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Messages - GCB

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Nicole would probably have died also without chemotherapy, insofar as she would have continued her regular meat overload. She accepted chemotherapy because her sister is a MD who insisted until Nicole agreed to that.  As everyone is free to act, I did not insist to deter her. It’s probably because her body was under such a big overload of keratins that her lungs were keratinized under the effect of bleomycin at such a speed. The doctors were surprised. Personally I  did not exercise pressure on Nicole to do this or that: I simply advised her to have surgery right away, but she refused by preferring prayers and Hamer’s method. Then I recommended her to drop the meat, or at least to limit it as was done previously (if we had to hunt we wouldn’t have it available every day), but then I stumbled upon an unshakable resistance and it was only 3 weeks before her death that she agreed to avoid meat.

The question of Nicole’s fondness for meat may be related to the lost of her father at 13 years old: he educated her throughout her childhood to force herself to gulp down beefsteaks, which she found awkward, and he constantly brainwashed her that meat consumption would avoid her having "goat legs "— in his own words. There was therefore a strong feeling of her father lost love which she projected on meat, which remained her father’s symbol. It was only at the very end that she took a step back from this belief and ceased her important consumption of red meat. Previously, she thought than meat would help cure her cancer, which easily led to an overload. And as the flavor of domesticated animals’ meat gives only week stop signals, she was able to eat quantities having nothing to do with a proper instinctive balance.

But I believe that the core of the problem is that the total lack of a food class (such as insects) leads the body to more easily accept substitutes. Meat consumed regularly is likely an instinctive workaround for the lack of insects, amplified by the absence of accurate instinctive repulsion with domestic meat. A substitute may well have harmful long-term effects, particularly at immune level, not only at the banal level of balance between the contributions of organs and muscle.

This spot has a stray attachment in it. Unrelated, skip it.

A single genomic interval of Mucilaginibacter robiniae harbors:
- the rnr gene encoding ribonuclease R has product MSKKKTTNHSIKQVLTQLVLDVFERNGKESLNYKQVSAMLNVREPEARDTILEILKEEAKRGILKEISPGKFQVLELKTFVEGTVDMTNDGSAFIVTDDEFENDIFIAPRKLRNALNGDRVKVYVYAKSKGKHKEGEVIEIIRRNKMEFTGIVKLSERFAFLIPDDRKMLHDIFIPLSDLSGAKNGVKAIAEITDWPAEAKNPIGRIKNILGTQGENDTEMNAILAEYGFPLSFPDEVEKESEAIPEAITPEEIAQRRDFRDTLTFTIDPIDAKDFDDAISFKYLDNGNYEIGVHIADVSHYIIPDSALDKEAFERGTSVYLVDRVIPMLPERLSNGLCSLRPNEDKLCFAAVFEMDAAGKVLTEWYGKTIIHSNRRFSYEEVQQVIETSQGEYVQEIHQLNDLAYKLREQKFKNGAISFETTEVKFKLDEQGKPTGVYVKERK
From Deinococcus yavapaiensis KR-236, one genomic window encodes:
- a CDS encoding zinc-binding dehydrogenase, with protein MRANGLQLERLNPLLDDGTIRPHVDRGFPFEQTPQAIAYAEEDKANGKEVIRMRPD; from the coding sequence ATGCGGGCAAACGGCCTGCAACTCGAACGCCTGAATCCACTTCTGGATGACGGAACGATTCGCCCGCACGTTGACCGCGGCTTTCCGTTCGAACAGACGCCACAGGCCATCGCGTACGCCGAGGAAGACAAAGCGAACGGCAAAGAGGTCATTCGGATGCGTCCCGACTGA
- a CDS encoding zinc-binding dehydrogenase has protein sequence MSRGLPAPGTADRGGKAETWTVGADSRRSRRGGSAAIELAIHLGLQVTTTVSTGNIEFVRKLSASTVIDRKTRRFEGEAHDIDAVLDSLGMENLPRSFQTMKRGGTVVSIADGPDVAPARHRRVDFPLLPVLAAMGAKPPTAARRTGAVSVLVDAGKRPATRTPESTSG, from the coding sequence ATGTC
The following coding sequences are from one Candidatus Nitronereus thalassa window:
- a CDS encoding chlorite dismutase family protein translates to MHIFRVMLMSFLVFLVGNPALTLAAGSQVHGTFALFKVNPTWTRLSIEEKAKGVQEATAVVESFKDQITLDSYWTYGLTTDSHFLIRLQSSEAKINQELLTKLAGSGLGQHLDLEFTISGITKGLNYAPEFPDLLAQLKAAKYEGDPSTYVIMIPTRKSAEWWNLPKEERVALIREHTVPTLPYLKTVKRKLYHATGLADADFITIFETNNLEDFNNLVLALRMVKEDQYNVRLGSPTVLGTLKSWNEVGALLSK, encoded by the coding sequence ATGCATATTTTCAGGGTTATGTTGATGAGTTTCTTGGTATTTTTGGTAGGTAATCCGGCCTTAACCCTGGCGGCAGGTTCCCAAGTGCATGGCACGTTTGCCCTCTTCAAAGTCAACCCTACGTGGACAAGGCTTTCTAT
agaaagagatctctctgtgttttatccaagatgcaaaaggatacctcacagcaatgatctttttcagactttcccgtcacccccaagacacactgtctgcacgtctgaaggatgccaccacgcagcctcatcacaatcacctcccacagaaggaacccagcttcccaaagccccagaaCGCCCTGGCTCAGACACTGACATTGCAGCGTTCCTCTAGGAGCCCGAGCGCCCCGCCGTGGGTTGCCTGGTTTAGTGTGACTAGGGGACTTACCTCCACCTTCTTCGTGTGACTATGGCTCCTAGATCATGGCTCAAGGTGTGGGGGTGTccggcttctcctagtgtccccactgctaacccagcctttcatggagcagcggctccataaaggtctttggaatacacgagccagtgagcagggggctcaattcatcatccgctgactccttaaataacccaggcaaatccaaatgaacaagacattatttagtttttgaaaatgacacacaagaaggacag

If I try to expand our food range to insects, it shows that I take into account the external environment, and not just the internal signals of the body. Without insects, if they play an important role in our human food range as they do for primates, which is likely, it is not surprising that we automatically tend to compensate with too much meat. Cultural resistance to insect consumption can also distort things. But this does not mean that body signals aren’t critical to achieve adequate nutritional balance.

For my part, I trust most of all the experience : the everyday experience of our alimentary instinct (changes in olfactory, gustatory and proprioceptive variations) and of the extremely precise balancing (proved by the absence of inflammatory and infectious trends) obtained upon training that I’ve always recommended, demonstrate that this instinct works perfectly. Those who claim otherwise are just usually people who have not experienced the instinctotherapy, or have imagined that an optimal alimentary balance would be reached overnight with an insufficient food choice, or without the necessary training. This is the case of Alphagruis, who never followed one of my seminars and even declined to listen to my advices when suffering from certain disorders, which I 'm sure would have quickly resolved with a correct balancing.

I've also always said, which he pretends to be unaware of, that it is necessary to differentiate:

- the case of an emergency therapy, which should act on the short-term and for which it is advantageous to have the widest possible choice in view to find quickly the specific nutrients or herbal therapeutic useful compounds (= instinctotherapy),
- and the long-term practice, where alternating foods avoids saturations and renews both the pleasure and food adequacy (= instinctonutrition).

The practical problem of supply usually tends to solve the issue, except for those who work in an organic fruit and vegetables wholesale store or are willing to spend a lot of money on food...

Now, why didn't I see earlier than meat of vertebrate would be unable to compensate for the absence of insects, which by contrast are present in the daily menus of virtually all primates? This is because the problems appear only on the very long term (10 years, 20 years...). These effects may occur earlier in people with serious diseases, but it is difficult to connect a failure or relapse in connection with the meat matter. It is indeed tempting to think that the case was simply too advanced to allow a natural process to restore normal health, and nothing induces to look any further. Plus, the idea of eating insects or questioning the Goddess Meat triggers a strong resistance.

At best, I can only advise those who have only a few years of experience in a raw paleo diet to take account of comments made by veterans: during 50 years of regular observations, not only on oneself, but on a large number of people, one inevitably acquires more data than in a few years’ application of an ideology on a single person. And for those who still do not understand: the “instincto” is not an ideology, and not even a dietetic. It is basically an experiment to inquire at what extent the human metabolism and the operation of the senses are still suitable for raw unprocessed pre-Neolithic foods or nutrition as practiced by primates, in order to at least partially explain civilization's diseases by specific traditional diet mistakes.